In 1993 an undergraduate geology student discovered fossilised tetrapod trackways, footprints preserved in Devonian rocks, on the north coast of the island at Dohilla (51°55’51"N, 10°20’38"W). About 385 million years ago, a primitive vertebrate passed near a river margin in the sub-equatorial river basin that is now south-western Ireland and left prints in the damp sand. The prints were preserved by silt and sand overlying them, and were converted to rock over geological time. The Valentia Island trackways are among the oldest signs of vertebrate life on land.[4][5]

Places of interest

Valentia Harbour from the north shore of the island

The combined features and history of the island make it an attractive tourist destination, easily accessible from the popular Ring of Kerry route.

  • Geokaun Mountain and Fogher Cliffs: the highest hill on Valentia Island and the sea cliffs of 600 feet on its northern face.
  • On the northeast of the island stands Glanleam House amid sub-tropical gardens. Protected by windbreaks from Atlantic gales and never touched by frost, these gardens provide the mildest microclimate in Ireland. Starting in the 1830s, Sir Peter George Fitzgerald, the 19th Knight of Kerry (1808–1880), planted these gardens and stocked them with a unique collection of rare and tender plants from the southern hemisphere, normally grown under glass in Ireland. The gardens are laid out in a naturalistic style as a series of walks. There are plants from South America, Australia, New Zealand (the tallest tree ferns in Europe), Chile and Japan. The gardens are memorialized in a selected golden-variegated Luma apiculata "Glanleam Gold" that originated as a sport in the garden. The gardens are open to the public.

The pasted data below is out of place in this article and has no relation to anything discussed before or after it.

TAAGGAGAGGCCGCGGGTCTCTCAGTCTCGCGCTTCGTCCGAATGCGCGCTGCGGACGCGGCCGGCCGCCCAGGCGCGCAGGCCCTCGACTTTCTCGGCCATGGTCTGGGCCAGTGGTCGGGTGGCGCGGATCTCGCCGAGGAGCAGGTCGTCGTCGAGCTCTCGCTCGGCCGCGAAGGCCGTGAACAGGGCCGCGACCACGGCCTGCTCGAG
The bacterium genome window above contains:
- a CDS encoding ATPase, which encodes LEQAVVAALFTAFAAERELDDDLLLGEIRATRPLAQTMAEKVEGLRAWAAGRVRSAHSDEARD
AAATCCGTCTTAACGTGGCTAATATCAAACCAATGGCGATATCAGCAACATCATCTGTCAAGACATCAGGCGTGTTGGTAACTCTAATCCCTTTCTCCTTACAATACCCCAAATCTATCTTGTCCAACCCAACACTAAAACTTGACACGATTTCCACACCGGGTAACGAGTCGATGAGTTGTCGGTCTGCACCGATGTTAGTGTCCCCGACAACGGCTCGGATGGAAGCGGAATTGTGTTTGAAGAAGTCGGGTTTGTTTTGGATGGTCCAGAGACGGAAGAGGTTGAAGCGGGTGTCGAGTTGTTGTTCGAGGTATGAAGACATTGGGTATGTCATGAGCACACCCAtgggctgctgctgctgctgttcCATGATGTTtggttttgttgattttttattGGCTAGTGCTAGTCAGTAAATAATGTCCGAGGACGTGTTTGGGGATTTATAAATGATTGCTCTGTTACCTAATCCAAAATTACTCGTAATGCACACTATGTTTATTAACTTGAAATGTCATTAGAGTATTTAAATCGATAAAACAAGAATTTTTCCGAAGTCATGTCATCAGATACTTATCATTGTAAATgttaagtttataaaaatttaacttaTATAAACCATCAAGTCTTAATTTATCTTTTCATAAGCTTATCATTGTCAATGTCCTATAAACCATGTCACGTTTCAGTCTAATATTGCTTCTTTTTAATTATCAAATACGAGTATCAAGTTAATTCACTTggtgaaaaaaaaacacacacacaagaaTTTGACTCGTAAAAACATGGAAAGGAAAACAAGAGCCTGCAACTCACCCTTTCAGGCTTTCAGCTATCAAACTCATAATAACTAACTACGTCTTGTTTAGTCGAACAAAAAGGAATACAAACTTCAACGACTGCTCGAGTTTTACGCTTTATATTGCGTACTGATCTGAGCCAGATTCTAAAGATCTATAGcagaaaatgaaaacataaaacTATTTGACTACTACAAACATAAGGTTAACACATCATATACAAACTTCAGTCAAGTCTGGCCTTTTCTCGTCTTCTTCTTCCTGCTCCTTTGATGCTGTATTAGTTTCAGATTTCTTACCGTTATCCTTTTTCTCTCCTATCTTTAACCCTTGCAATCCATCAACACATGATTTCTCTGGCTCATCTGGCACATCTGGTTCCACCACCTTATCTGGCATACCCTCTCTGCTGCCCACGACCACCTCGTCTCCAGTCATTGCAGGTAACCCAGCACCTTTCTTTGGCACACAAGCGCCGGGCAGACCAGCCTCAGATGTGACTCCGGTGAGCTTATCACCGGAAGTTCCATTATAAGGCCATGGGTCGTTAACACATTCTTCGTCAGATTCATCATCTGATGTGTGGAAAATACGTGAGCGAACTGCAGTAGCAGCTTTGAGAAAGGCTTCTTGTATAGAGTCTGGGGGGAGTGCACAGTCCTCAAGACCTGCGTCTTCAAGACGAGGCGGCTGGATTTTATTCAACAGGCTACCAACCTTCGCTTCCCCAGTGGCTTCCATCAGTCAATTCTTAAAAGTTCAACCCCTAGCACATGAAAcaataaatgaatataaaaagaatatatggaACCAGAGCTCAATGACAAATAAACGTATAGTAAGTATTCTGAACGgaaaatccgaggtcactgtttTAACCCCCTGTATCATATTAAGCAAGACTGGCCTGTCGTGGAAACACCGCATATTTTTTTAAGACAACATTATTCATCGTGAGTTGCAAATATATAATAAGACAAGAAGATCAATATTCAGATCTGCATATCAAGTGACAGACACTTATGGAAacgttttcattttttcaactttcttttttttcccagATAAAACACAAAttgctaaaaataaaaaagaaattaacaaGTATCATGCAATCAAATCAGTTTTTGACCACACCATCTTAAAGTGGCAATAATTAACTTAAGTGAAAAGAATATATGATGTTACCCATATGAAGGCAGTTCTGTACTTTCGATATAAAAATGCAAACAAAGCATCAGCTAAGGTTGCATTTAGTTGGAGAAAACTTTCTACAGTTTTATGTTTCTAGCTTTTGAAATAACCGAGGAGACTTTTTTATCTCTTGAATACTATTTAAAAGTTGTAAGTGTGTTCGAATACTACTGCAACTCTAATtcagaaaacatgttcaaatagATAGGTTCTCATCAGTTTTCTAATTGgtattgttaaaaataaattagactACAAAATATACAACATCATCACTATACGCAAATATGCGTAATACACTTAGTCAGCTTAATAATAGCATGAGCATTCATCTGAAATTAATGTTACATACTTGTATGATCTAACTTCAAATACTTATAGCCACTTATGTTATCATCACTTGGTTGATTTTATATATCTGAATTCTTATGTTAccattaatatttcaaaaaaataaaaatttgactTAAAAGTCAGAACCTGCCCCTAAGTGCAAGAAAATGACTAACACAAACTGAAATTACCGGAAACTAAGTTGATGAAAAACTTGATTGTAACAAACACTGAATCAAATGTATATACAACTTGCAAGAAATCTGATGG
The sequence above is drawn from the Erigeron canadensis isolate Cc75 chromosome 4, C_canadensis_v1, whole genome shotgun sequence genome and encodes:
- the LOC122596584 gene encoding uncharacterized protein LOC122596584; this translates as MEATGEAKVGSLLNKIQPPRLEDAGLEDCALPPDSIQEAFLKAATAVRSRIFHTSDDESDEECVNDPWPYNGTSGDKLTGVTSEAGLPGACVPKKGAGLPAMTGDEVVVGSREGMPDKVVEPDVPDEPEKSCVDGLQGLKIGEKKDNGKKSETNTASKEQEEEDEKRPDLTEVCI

• The slate quarry which reopened in 1998 provided slates for the Palace of Westminster.
  • The island heritage centre tells the story of the geology, human, natural and industrial history of the island, with exhibits on the Cable Station, the Marine Radio Station and the RNLI's Valentia Lifeboat Station.
  • The Telegraph Field (or Longitude Field) is the site of the first permanent communications link between Europe and North America Transatlantic telegraph cables operated from Valentia Island from 1866.



  • Gaelic sports: Valentia Young Islanders GAA

Valentia is a popular fishing location, and Valentia waters hold the Irish records for conger eel, red sea bream, Ray's bream and lesser spotted dogfish.

Outside links

("Wikimedia Commons" has material
about Valentia Island)


  1. The Atlantic Cable, Smithsonian Institution, USA.
  2. John R. Isaac, 1857 — Laying the Atlantic Telegraph Cable from Ship to Shore, History of the Atlantic Cable & Undersea Communications.
  3. Hampton, Dan (2017). The flight : Charles Lindbergh's daring and immortal 1927 Transatlantic crossing (First ed.). New York, NY: HarperCollins. p. 189. ISBN 978-0-06-246439-2. OCLC 957504448. 
  4. Stössel, Iwan; Williams, Edward A.; Higgs, Kenneth T. (15 November 2016). "Ichnology and depositional environment of the Middle Devonian Valentia Island tetrapod trackways, south-west Ireland" (in en). Palaeogeography, Palaeoclimatology, Palaeoecology 462: 16–40. doi:10.1016/j.palaeo.2016.08.033. SSN 0031-0182. 
  5. Niedźwiedzki, Grzegorz; Szrek, Piotr; Narkiewicz, Katarzyna; Narkiewicz, Marek; Ahlberg, Per E. (January 2010). "Tetrapod trackways from the early Middle Devonian period of Poland" (in en). Nature 463 (7277): 43–48. doi:10.1038/nature08623. SSN 1476-4687. PMID 20054388. 

Further reading